Senators warned officials of the executive department that a memo issued by President Rodrigo Duterte directing them to ignore the blue ribbon committee’s hearings would not stop it from probing the alleged corruption in the administration’s pandemic response.
The Senate’s 11th hearing on Tuesday, October 5, was the first to be conducted after Duterte made good on his threat to block Cabinet members and officials of the executive branch from committee hearings.
In a fit of rage against the Senate, Duterte had Executive Secretary Salvador Medialdea craft a memo implementing this. Officials of the Department of Health (DOH), Government Procurement Policy Board (GPPB), Department of Trade and Industry, and Procurement Services of the Department of Budget and Management (PS-DBM) appeared to follow the memo.
Several lawmakers had wanted to pose questions to officials from these agencies, though representatives did not appear in the committee’s probe virtually or physically at the Senate.
Senate blue ribbon committee chairman Senator Richard Gordon called the absence of officials of the executive department both “unconstitutional” and “impractical.” Duterte earlier argued that Cabinet secretaries like Health Secretary Franciso Duque III and Chief Implementer and vaccine czar Carlito Galvez Jr. wasted so much time in hearings that it was “distracting” them from responding to the pandemic.
In Malacañang’s memorandum, Executive Secretary Salvador Medialdea cited Article II, Section 15 of the Constitution on the “protection and promotion by the State of the right to health of its people” as basis for barring officials and employees of the executive branch from attending the Senate’s probe.
Gordon questioned this as he pointed out that often, officials did not physically attend hearings but did so from their offices or homes, where they also worked.
“It really smells like somebody is trying to cover up, at the very least,” he said.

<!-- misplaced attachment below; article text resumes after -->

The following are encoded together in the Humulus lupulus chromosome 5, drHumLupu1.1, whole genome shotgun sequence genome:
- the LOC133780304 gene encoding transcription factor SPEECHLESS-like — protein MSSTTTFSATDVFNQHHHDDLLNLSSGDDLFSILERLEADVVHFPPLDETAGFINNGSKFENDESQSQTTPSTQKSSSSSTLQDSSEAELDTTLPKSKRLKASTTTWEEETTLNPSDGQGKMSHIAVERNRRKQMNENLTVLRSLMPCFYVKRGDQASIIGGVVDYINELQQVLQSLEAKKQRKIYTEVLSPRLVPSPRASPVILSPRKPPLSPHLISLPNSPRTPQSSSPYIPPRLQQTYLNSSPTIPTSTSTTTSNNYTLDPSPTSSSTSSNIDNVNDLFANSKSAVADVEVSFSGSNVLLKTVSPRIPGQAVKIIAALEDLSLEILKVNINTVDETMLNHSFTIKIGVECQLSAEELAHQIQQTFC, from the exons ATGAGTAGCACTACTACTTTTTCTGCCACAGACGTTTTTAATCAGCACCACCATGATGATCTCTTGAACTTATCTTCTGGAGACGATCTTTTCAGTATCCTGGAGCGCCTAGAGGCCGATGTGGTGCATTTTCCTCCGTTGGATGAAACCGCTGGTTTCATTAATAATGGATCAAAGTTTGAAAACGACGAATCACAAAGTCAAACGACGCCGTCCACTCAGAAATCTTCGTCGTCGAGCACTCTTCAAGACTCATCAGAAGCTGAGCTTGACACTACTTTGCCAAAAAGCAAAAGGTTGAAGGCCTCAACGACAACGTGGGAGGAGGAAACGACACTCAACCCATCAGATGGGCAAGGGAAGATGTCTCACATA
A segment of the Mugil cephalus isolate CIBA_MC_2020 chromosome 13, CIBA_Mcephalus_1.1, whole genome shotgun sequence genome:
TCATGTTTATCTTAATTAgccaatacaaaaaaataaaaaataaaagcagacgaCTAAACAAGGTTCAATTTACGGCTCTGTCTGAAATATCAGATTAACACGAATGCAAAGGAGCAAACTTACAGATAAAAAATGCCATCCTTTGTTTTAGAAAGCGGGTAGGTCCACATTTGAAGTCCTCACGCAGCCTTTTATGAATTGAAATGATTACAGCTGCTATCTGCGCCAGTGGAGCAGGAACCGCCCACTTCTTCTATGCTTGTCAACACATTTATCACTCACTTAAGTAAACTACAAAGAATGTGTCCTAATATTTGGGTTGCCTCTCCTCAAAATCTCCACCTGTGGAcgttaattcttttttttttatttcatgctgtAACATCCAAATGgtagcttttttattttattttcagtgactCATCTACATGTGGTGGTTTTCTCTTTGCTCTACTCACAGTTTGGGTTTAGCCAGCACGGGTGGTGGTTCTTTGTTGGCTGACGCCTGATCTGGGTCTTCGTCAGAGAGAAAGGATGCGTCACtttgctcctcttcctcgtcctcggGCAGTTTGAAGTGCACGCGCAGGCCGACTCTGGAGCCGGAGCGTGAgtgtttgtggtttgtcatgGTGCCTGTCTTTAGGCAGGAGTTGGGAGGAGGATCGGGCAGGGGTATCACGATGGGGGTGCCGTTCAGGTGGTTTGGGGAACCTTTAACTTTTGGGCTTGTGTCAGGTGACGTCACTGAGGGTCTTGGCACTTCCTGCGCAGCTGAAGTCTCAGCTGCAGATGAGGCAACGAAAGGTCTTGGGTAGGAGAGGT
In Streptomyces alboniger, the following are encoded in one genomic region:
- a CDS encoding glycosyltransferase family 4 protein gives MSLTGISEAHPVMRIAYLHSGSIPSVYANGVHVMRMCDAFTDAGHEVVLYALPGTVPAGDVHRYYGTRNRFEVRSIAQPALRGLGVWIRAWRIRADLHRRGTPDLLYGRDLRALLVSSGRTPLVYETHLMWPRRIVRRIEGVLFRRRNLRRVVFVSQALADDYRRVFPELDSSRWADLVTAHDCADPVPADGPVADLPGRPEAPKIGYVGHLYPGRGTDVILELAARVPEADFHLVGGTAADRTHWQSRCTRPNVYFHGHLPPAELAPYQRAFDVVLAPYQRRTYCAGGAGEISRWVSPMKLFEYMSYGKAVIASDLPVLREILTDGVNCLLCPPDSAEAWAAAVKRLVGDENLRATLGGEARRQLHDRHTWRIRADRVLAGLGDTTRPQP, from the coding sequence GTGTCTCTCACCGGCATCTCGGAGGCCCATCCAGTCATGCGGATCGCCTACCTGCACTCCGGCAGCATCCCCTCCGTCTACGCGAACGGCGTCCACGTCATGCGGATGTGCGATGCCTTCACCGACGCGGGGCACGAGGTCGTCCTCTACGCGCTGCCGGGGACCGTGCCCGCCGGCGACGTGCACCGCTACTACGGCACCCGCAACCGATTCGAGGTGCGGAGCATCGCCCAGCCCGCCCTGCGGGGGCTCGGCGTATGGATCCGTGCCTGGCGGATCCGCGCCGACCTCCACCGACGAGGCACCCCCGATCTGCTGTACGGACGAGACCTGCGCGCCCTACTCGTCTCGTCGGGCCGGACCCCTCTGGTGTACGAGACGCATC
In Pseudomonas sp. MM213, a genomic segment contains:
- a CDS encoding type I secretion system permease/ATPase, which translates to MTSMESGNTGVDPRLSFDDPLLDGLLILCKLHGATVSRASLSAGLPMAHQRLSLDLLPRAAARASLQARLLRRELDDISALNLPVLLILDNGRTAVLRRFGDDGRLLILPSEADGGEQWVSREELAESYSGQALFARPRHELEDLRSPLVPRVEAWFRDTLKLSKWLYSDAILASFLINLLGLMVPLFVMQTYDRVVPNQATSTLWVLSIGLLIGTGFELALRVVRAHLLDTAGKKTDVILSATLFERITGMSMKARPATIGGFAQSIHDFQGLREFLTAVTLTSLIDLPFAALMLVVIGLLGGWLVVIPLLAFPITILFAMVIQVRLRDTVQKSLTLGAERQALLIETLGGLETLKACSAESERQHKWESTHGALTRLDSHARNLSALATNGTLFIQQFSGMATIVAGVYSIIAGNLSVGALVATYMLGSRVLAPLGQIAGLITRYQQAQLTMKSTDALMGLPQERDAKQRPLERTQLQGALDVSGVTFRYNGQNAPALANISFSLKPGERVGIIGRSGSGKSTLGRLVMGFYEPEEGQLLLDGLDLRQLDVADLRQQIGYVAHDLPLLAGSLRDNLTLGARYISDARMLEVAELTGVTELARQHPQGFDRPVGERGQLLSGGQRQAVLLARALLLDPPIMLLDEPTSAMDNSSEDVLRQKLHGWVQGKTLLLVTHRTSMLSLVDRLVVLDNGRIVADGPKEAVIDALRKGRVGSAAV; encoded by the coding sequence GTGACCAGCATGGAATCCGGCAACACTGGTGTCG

Senate minority leader Franklin Drilon said Duterte’s circular was likewise in “total contravention” to the Supreme Court’s 2006 Ermita ruling, where the High Court said that when the inquiry in which Congress requires Cabinet officials' appearance is in aid of legislation, the appearance is mandatory.
“I cannot see any other memorandum as blatantly unconstitutional as what we have before us,” Drilon said.
Later in the hearing, Senator Francis Pangilinan warned officials of the executive department that if they refused to appear in the committee’s probe, senators could also raise their concerns in ongoing budget hearings at the Senate.
“To those who are not present in today’s hearings, we will see you in the budget hearings. We may raise these questions in the budget hearings…. We will see you again sometime,” Pangilinan said.
During the hearing, Senator Panfilo Lacson, along with Drilon, joked that Duterte’s circular was a “Gordon law” or “Gordon memo” because it appeared to only apply to the Senate panel’s hearings on the government’s pandemic purchases.
In contrast, Duterte’s memo did not bar officials of the executive departments from attending the hearings being conducted at the counterpart House committee on good governance and accountability.
The hearings at the House amplified the Duterte administration’s arguments for the most part. The House’s hearing wrapped up on Monday, October 4, with most lawmakers echoing Malacañang’s claim that “no corruption” had taken place in its dealings with Pharmally Pharmaceutical Corporation.
Drilon said, “On a serious note, this has all the red flags of unconstitutionality. It only covers the Senate, only covers the blue ribbon [committee]. It doesn’t cover other blue ribbon hearings, but only this blue ribbon hearing.”
On Monday, October 4, the Philippine Bar Association expressed grave concern over Duterte's moves, saying it "upsets our systems of checks and balances and transgresses the doctrine of separation of powers" among the three branches of government. It urged Duterte to immediately recall his order.